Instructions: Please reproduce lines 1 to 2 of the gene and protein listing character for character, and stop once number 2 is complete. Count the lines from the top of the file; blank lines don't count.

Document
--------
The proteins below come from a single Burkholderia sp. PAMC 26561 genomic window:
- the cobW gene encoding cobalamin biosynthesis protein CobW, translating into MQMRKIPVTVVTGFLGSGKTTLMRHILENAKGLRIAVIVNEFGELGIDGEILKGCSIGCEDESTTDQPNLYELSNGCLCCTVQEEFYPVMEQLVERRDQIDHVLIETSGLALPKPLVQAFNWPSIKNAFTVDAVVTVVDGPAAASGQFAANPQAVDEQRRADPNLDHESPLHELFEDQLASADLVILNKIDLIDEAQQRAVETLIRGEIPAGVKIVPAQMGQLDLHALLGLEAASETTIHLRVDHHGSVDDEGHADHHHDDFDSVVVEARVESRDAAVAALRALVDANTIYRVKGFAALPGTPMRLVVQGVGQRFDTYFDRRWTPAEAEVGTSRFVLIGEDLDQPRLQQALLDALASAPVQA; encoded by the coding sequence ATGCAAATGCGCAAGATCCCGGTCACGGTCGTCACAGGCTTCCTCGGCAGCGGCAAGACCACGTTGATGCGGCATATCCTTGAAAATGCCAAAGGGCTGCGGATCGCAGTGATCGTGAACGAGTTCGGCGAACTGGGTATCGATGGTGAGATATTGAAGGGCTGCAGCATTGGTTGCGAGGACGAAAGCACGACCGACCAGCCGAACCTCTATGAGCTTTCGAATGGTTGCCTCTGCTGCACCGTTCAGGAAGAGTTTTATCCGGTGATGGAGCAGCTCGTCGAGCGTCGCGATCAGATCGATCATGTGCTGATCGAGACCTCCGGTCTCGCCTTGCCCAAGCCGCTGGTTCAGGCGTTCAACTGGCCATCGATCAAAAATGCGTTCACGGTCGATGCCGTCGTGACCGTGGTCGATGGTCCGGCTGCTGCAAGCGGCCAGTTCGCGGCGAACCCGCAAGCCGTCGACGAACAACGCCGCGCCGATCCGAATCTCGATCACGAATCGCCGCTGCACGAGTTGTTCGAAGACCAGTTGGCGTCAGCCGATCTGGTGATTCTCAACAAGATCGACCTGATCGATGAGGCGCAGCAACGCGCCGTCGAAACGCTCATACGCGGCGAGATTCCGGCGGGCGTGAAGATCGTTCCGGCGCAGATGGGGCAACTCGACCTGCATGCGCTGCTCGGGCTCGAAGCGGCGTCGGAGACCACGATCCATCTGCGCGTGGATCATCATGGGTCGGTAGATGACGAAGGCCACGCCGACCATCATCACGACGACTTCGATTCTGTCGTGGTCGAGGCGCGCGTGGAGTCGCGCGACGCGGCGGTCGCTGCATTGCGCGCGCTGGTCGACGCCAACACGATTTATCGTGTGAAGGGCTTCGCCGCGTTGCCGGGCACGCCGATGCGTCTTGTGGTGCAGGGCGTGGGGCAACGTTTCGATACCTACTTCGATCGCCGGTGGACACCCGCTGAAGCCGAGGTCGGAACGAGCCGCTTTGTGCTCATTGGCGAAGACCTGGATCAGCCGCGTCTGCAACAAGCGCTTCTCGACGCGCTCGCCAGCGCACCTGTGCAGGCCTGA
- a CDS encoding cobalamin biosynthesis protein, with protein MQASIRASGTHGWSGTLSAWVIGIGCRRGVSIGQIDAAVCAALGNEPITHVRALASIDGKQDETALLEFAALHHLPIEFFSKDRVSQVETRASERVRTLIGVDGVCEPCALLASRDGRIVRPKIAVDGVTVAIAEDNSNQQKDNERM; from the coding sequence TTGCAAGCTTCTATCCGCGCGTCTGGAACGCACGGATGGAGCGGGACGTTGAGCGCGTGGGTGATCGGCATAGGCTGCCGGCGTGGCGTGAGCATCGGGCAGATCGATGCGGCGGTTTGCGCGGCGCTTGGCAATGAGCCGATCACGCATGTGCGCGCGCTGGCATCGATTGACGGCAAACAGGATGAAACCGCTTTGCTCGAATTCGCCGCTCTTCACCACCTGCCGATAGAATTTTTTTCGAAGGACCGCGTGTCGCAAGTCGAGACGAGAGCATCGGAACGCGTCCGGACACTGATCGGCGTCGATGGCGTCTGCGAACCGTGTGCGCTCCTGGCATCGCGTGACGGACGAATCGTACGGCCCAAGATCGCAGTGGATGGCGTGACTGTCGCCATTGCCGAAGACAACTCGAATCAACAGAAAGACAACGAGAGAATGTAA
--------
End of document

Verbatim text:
The proteins below come from a single Burkholderia sp. PAMC 26561 genomic window:
- the cobW gene encoding cobalamin biosynthesis protein CobW, translating into MQMRKIPVTVVTGFLGSGKTTLMRHILENAKGLRIAVIVNEFGELGIDGEILKGCSIGCEDESTTDQPNLYELSNGCLCCTVQEEFYPVMEQLVERRDQIDHVLIETSGLALPKPLVQAFNWPSIKNAFTVDAVVTVVDGPAAASGQFAANPQAVDEQRRADPNLDHESPLHELFEDQLASADLVILNKIDLIDEAQQRAVETLIRGEIPAGVKIVPAQMGQLDLHALLGLEAASETTIHLRVDHHGSVDDEGHADHHHDDFDSVVVEARVESRDAAVAALRALVDANTIYRVKGFAALPGTPMRLVVQGVGQRFDTYFDRRWTPAEAEVGTSRFVLIGEDLDQPRLQQALLDALASAPVQA; encoded by the coding sequence ATGCAAATGCGCAAGATCCCGGTCACGGTCGTCACAGGCTTCCTCGGCAGCGGCAAGACCACGTTGATGCGGCATATCCTTGAAAATGCCAAAGGGCTGCGGATCGCAGTGATCGTGAACGAGTTCGGCGAACTGGGTATCGATGGTGAGATATTGAAGGGCTGCAGCATTGGTTGCGAGGACGAAAGCACGACCGACCAGCCGAACCTCTATGAGCTTTCGAATGGTTGCCTCTGCTGCACCGTTCAGGAAGAGTTTTATCCGGTGATGGAGCAGCTCGTCGAGCGTCGCGATCAGATCGATCATGTGCTGATCGAGACCTCCGGTCTCGCCTTGCCCAAGCCGCTGGTTCAGGCGTTCAACTGGCCATCGATCAAAAATGCGTTCACGGTCGATGCCGTCGTGACCGTGGTCGATGGTCCGGCTGCTGCAAGCGGCCAGTTCGCGGCGAACCCGCAAGCCGTCGACGAACAACGCCGCGCCGATCCGAATCTCGATCACGAATCGCCGCTGCACGAGTTGTTCGAAGACCAGTTGGCGTCAGCCGATCTGGTGATTCTCAACAAGATCGACCTGATCGATGAGGCGCAGCAACGCGCCGTCGAAACGCTCATACGCGGCGAGATTCCGGCGGGCGTGAAGATCGTTCCGGCGCAGATGGGGCAACTCGACCTGCATGCGCTGCTCGGGCTCGAAGCGGCGTCGGAGACCACGATCCATCTGCGCGTGGATCATCATGGGTCGGTAGATGACGAAGGCCACGCCGACCATCATCACGACGACTTCGATTCTGTCGTGGTCGAGGCGCGCGTGGAGTCGCGCGACGCGGCGGTCGCTGCATTGCGCGCGCTGGTCGACGCCAACACGATTTATCGTGTGAAGGGCTTCGCCGCGTTGCCGGGCACGCCGATGCGTCTTGTGGTGCAGGGCGTGGGGCAACGTTTCGATACCTACTTCGATCGCCGGTGGACACCCGCTGAAGCCGAGGTCGGAACGAGCCGCTTTGTGCTCATTGGCGAAGACCTGGATCAGCCGCGTCTGCAACAAGCGCTTCTCGACGCGCTCGCCAGCGCACCTGTGCAGGCCTGA